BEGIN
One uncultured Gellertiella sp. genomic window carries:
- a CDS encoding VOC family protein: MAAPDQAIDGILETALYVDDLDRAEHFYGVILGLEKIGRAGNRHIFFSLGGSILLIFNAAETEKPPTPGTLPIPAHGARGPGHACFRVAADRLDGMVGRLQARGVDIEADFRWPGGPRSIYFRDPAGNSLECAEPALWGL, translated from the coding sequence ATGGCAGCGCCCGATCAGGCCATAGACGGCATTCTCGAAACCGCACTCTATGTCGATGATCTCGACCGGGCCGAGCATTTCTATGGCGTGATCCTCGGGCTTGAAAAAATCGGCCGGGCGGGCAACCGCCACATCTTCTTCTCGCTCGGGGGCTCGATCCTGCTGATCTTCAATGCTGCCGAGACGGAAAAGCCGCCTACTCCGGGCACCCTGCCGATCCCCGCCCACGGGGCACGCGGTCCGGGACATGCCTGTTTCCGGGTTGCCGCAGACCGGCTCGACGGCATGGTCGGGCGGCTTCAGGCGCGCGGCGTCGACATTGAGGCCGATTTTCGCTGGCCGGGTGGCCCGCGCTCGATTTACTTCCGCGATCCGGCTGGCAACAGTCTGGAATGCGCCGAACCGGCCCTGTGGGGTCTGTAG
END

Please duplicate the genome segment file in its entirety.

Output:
One uncultured Gellertiella sp. genomic window carries:
- a CDS encoding VOC family protein: MAAPDQAIDGILETALYVDDLDRAEHFYGVILGLEKIGRAGNRHIFFSLGGSILLIFNAAETEKPPTPGTLPIPAHGARGPGHACFRVAADRLDGMVGRLQARGVDIEADFRWPGGPRSIYFRDPAGNSLECAEPALWGL, translated from the coding sequence ATGGCAGCGCCCGATCAGGCCATAGACGGCATTCTCGAAACCGCACTCTATGTCGATGATCTCGACCGGGCCGAGCATTTCTATGGCGTGATCCTCGGGCTTGAAAAAATCGGCCGGGCGGGCAACCGCCACATCTTCTTCTCGCTCGGGGGCTCGATCCTGCTGATCTTCAATGCTGCCGAGACGGAAAAGCCGCCTACTCCGGGCACCCTGCCGATCCCCGCCCACGGGGCACGCGGTCCGGGACATGCCTGTTTCCGGGTTGCCGCAGACCGGCTCGACGGCATGGTCGGGCGGCTTCAGGCGCGCGGCGTCGACATTGAGGCCGATTTTCGCTGGCCGGGTGGCCCGCGCTCGATTTACTTCCGCGATCCGGCTGGCAACAGTCTGGAATGCGCCGAACCGGCCCTGTGGGGTCTGTAG